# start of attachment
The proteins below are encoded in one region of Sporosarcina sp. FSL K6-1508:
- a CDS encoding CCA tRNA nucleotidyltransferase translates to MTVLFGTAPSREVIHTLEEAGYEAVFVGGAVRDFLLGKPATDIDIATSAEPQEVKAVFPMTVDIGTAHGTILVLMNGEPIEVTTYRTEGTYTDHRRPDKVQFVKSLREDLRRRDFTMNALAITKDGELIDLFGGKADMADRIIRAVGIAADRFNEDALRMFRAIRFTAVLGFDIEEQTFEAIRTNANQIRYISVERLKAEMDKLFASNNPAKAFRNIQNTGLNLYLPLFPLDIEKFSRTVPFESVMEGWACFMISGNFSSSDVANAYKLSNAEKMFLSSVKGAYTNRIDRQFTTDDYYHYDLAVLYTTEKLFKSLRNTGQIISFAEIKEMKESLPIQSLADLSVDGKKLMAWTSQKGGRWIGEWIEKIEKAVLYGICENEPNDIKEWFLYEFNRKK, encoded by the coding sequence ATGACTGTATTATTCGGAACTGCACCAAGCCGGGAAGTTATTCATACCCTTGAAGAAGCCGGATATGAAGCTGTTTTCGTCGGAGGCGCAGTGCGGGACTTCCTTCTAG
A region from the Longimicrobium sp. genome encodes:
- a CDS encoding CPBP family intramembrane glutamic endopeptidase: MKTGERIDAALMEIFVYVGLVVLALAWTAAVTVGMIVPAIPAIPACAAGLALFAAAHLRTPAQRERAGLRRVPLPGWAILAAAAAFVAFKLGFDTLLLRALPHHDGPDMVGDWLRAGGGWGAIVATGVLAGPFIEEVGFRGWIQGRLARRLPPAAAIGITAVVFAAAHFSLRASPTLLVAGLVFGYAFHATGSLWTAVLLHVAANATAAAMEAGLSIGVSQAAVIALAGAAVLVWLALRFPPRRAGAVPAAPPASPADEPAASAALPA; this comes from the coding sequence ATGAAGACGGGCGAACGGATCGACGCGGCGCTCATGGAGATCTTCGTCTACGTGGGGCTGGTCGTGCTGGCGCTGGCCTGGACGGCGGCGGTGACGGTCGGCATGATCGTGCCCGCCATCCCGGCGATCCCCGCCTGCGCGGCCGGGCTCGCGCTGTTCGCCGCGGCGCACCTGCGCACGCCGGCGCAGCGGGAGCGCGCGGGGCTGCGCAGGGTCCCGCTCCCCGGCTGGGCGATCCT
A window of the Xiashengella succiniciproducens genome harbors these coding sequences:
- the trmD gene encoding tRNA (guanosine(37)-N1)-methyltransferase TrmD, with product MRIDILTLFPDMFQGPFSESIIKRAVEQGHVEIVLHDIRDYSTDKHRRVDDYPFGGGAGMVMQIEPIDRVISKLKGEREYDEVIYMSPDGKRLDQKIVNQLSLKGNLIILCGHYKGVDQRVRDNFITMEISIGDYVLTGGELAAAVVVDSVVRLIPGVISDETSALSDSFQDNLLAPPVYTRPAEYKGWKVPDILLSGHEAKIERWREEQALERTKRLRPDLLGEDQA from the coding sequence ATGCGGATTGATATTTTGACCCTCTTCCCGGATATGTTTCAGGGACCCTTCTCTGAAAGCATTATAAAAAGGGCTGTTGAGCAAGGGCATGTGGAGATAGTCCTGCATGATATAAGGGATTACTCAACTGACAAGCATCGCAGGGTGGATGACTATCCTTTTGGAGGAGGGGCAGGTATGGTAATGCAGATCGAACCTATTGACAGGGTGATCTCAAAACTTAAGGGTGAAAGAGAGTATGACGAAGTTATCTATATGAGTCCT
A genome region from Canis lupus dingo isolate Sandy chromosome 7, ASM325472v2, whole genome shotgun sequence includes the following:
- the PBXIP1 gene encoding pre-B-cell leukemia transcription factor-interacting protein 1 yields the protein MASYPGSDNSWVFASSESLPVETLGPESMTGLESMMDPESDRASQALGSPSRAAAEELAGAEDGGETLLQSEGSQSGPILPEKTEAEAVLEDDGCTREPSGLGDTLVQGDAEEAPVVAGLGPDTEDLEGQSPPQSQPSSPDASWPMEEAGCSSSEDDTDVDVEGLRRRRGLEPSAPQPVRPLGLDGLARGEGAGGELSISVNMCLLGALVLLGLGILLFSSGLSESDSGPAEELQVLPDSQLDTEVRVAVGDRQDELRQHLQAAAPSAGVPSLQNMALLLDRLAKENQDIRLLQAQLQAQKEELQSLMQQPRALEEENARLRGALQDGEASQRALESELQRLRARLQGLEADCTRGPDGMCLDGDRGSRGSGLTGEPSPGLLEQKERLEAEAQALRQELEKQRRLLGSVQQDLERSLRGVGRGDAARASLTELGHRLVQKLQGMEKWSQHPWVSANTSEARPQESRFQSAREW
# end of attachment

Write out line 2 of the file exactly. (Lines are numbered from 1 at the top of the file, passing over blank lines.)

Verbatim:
- a CDS encoding CCA tRNA nucleotidyltransferase translates to MTVLFGTAPSREVIHTLEEAGYEAVFVGGAVRDFLLGKPATDIDIATSAEPQEVKAVFPMTVDIGTAHGTILVLMNGEPIEVTTYRTEGTYTDHRRPDKVQFVKSLREDLRRRDFTMNALAITKDGELIDLFGGKADMADRIIRAVGIAADRFNEDALRMFRAIRFTAVLGFDIEEQTFEAIRTNANQIRYISVERLKAEMDKLFASNNPAKAFRNIQNTGLNLYLPLFPLDIEKFSRTVPFESVMEGWACFMISGNFSSSDVANAYKLSNAEKMFLSSVKGAYTNRIDRQFTTDDYYHYDLAVLYTTEKLFKSLRNTGQIISFAEIKEMKESLPIQSLADLSVDGKKLMAWTSQKGGRWIGEWIEKIEKAVLYGICENEPNDIKEWFLYEFNRKK, encoded by the coding sequence ATGACTGTATTATTCGGAACTGCACCAAGCCGGGAAGTTATTCATACCCTTGAAGAAGCCGGATATGAAGCTGTTTTCGTCGGAGGCGCAGTGCGGGACTTCCTTCTAG